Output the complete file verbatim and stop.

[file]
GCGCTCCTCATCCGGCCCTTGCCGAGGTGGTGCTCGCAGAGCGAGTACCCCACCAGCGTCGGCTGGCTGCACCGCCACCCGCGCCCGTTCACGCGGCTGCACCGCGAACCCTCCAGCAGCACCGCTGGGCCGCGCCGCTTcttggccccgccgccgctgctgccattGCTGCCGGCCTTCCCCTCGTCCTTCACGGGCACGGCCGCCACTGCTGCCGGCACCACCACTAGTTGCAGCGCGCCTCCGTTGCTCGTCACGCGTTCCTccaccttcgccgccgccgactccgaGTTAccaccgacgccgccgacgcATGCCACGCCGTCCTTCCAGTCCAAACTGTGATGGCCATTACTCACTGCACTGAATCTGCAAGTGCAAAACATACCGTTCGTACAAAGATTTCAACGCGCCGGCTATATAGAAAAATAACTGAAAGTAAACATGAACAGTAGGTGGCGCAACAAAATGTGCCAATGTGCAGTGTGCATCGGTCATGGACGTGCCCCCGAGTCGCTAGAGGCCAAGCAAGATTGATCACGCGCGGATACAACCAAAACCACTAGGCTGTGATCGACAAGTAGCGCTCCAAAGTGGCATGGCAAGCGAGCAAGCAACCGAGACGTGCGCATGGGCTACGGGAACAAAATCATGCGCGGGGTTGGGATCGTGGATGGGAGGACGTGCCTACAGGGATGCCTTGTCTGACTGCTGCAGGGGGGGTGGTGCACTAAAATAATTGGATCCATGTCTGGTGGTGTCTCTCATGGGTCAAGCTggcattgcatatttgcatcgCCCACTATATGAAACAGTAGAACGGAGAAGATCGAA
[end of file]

GCGCTCCTCATCCGGCCCTTGCCGAGGTGGTGCTCGCAGAGCGAGTACCCCACCAGCGTCGGCTGGCTGCACCGCCACCCGCGCCCGTTCACGCGGCTGCACCGCGAACCCTCCAGCAGCACCGCTGGGCCGCGCCGCTTcttggccccgccgccgctgctgccattGCTGCCGGCCTTCCCCTCGTCCTTCACGGGCACGGCCGCCACTGCTGCCGGCACCACCACTAGTTGCAGCGCGCCTCCGTTGCTCGTCACGCGTTCCTccaccttcgccgccgccgactccgaGTTAccaccgacgccgccgacgcATGCCACGCCGTCCTTCCAGTCCAAACTGTGATGGCCATTACTCACTGCACTGAATCTGCAAGTGCAAAACATACCGTTCGTACAAAGATTTCAACGCGCCGGCTATATAGAAAAATAACTGAAAGTAAACATGAACAGTAGGTGGCGCAACAAAATGTGCCAATGTGCAGTGTGCATCGGTCATGGACGTGCCCCCGAGTCGCTAGAGGCCAAGCAAGATTGATCACGCGCGGATACAACCAAAACCACTAGGCTGTGATCGACAAGTAGCGCTCCAAAGTGGCATGGCAAGCGAGCAAGCAACCGAGACGTGCGCATGGGCTACGGGAACAAAATCATGCGCGGGGTTGGGATCGTGGATGGGAGGACGTGCCTACAGGGATGCCTTGTCTGACTGCTGCAGGGGGGGTGGTGCACTAAAATAATTGGATCCATGTCTGGTGGTGTCTCTCATGGGTCAAGCTggcattgcatatttgcatcgCCCACTATATGAAACAGTAGAACGGAGAAGATCGAA